History of yabasic

Early in 1995 I came across the book "Compilerbau" (ISBN 3-519-32338-9) by Niklaus Wirth. Reading this great book left me with the impression, that writing a compiler or interpreter would be a breeze ;-). So I started to write my own interpreter; and as basic was the only interpreted language I had experience with, I started to write a basic interpreter.

A first version of yabasic was completed around May 1995, still missing many features (no arrays, no loops, just goto); nevertheless I released it as version 1.0. Having released yabasic to the public, yabasic users sent me bug reports and feature requests, which drove the further developement.

The next major improvement came in summer 1996, when I got my Windows95-machine: Porting yabasic to the Win32-platform took two weeks and writing an installation program took a month. This was version 2.0 .

Having ported yabasic to Windows the stream of bug reports and feature requests began to swell. After two and a half years it had reached a level I could not handle in a resonable manner. And I decided to share the work. As the code of yabasic is somewhat obfuscated, I could not expect anyone to fix the numerous bugs in yabasic. Therefore I choose to let the users care about the new features. And as the users of yabasic mostly liked to program in yabasic, the new features had to be added using yabasic (not C). Therefore I added subroutines and libraries to yabasic in summer 1999, releasing it as version 2.57 . The idea is, that users may now implement new features as a set of subroutines in a separate library and may share them with others. On the long term we should end up with a standard library for yabasic, and of course: Any help is welcome !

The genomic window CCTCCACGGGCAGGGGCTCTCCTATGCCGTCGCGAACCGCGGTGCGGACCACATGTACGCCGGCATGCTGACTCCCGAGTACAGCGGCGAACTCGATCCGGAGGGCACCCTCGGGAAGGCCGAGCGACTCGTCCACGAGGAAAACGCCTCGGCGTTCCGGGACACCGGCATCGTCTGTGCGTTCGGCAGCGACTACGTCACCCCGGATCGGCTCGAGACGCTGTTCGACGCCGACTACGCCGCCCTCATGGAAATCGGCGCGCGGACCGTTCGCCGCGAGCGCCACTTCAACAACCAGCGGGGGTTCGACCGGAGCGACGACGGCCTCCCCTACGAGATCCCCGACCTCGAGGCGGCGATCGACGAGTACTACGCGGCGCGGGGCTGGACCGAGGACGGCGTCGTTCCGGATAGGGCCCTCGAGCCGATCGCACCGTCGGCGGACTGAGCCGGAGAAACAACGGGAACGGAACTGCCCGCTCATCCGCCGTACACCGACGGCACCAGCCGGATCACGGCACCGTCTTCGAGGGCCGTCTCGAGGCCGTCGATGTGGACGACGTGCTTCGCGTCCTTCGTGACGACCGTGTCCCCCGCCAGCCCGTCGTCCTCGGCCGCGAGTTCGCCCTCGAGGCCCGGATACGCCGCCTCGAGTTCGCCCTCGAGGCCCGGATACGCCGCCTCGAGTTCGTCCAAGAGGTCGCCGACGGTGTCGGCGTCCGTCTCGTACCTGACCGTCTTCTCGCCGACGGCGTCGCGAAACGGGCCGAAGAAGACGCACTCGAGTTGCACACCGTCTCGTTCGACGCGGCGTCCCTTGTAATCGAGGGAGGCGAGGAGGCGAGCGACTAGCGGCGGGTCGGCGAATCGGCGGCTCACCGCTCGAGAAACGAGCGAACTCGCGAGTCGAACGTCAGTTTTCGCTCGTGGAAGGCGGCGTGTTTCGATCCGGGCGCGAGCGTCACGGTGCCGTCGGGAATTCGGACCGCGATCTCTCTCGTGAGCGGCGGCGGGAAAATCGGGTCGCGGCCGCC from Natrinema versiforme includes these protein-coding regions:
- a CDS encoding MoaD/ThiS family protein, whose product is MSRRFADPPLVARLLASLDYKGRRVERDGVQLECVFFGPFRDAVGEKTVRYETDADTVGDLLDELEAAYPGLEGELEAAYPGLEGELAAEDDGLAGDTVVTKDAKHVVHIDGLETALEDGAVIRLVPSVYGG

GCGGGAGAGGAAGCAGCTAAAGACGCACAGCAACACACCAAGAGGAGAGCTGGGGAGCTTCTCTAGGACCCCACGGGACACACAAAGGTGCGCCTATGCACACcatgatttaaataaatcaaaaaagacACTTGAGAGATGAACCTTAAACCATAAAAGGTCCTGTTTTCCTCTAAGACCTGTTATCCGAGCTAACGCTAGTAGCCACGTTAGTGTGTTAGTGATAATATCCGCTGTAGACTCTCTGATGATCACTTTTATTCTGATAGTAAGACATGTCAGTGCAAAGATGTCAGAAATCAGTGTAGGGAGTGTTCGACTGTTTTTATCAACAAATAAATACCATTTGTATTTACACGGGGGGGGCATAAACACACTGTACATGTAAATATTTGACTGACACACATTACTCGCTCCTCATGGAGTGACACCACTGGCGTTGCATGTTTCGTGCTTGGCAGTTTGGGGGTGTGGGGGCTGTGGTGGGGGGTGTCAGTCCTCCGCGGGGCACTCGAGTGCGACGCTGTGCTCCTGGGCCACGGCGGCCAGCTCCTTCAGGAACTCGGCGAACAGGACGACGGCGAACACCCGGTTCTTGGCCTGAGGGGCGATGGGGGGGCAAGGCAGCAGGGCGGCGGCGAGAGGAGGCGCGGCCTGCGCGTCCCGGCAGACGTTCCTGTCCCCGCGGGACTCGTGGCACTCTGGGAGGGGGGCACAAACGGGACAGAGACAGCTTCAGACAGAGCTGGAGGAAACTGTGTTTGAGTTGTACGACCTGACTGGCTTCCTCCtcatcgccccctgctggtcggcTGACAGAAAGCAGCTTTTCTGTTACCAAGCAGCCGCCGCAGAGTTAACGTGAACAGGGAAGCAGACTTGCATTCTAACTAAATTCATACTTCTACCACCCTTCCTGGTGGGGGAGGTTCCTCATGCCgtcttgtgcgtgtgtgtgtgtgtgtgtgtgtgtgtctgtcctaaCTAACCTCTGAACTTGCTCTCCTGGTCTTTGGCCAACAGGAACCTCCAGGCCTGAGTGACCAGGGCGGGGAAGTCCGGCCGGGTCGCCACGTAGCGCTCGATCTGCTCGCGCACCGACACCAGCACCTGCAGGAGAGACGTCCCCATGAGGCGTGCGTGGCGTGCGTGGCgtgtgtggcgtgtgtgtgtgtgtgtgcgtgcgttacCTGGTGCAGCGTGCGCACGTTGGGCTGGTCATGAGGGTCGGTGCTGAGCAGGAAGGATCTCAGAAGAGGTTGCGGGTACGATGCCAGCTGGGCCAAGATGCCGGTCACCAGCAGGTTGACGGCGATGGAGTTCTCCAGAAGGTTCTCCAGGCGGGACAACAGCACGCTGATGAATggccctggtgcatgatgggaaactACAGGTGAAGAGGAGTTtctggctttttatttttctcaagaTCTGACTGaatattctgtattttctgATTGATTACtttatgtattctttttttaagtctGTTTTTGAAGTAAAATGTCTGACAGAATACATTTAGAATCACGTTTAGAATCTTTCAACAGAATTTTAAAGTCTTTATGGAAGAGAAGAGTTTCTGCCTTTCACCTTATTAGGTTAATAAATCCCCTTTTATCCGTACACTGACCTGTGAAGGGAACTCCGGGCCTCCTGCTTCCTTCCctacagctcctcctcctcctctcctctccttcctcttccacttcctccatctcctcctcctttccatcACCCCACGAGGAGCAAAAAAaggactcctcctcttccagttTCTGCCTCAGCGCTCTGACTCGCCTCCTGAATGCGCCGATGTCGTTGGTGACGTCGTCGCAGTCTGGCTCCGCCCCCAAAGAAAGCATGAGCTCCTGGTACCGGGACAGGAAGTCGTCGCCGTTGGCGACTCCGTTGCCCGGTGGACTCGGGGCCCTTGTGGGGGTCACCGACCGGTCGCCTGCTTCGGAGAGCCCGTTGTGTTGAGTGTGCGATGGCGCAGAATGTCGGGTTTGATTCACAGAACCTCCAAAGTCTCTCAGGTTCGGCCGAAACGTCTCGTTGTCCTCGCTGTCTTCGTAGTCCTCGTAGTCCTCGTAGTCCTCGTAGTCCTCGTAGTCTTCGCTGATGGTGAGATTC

Between 2006 and 2013 I stopped working on yabasic, because my professional and domestic duties were demanding more and more of my time. December 2013 I noticed, that yabasic could no longer be build on a modern linux system. Luckily, january 2014 I had some sparetime, which allowed me to make some bugifxes and updates to the toolchain, so that yabasic is usable on modern systems again.

For the future, my intent is to keep yabasic up to date and fix any bugs, that might show up. However, major improvements are unlikely to happen.

Flex and Bison

You may have noticed from the above, that yabasic made quite a rapid start; this is mainly due to flex and bison, the prime tools, used to implement yabasic (refer to "lex & yacc" by John R. Levine, Tony Mason and Doug Brown, ISBN 1-56592-000-7) .

Bison and flex take the grammar in Backus-Naur-form and produce two C-programs, which all by themselves can parse an input program in the new language and verify it for grammatical correctness. The only thing left to the programmer is to put flesh on this skeleton, so that the parsed and verified input program actually does something.

This process is remarkably efficient: 32 kB of flex and bison instructions generate 184 kB of C-code, which has to be compared with the 199 kB of C-code which I wrote myself. Together these implement the functionality of yabasic. So actually half of the code has been generated by flex and bison !

Execution of a program

Although yabasic behaves mostly like an interpreter, it is rather a compiler: If you give it any basic-code for execution, the code is compiled, yielding instructions for a weird and simple stack-machine. These instructions are then interpreted immediately, so that you will never get in touch with the stack-machine. But you may find out the time needed for the different phases of this process, if you invoke yabasic with infolevel set to note.